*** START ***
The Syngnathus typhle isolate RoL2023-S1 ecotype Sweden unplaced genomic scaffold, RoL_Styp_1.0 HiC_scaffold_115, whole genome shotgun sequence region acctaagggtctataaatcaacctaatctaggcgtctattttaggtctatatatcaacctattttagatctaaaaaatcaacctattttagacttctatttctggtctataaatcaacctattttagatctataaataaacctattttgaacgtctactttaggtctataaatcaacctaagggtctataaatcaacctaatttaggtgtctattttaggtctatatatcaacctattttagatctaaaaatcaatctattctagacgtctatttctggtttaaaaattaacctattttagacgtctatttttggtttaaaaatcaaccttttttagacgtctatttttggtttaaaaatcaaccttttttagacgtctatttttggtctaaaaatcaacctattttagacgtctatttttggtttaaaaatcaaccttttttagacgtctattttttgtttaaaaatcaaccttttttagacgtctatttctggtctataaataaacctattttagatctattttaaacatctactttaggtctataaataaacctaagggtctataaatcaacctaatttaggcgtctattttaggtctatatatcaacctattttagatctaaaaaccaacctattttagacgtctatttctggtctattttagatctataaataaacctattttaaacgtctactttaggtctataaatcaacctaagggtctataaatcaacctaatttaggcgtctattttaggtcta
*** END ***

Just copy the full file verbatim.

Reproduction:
The Syngnathus typhle isolate RoL2023-S1 ecotype Sweden unplaced genomic scaffold, RoL_Styp_1.0 HiC_scaffold_115, whole genome shotgun sequence region acctaagggtctataaatcaacctaatctaggcgtctattttaggtctatatatcaacctattttagatctaaaaaatcaacctattttagacttctatttctggtctataaatcaacctattttagatctataaataaacctattttgaacgtctactttaggtctataaatcaacctaagggtctataaatcaacctaatttaggtgtctattttaggtctatatatcaacctattttagatctaaaaatcaatctattctagacgtctatttctggtttaaaaattaacctattttagacgtctatttttggtttaaaaatcaaccttttttagacgtctatttttggtttaaaaatcaaccttttttagacgtctatttttggtctaaaaatcaacctattttagacgtctatttttggtttaaaaatcaaccttttttagacgtctattttttgtttaaaaatcaaccttttttagacgtctatttctggtctataaataaacctattttagatctattttaaacatctactttaggtctataaataaacctaagggtctataaatcaacctaatttaggcgtctattttaggtctatatatcaacctattttagatctaaaaaccaacctattttagacgtctatttctggtctattttagatctataaataaacctattttaaacgtctactttaggtctataaatcaacctaagggtctataaatcaacctaatttaggcgtctattttaggtcta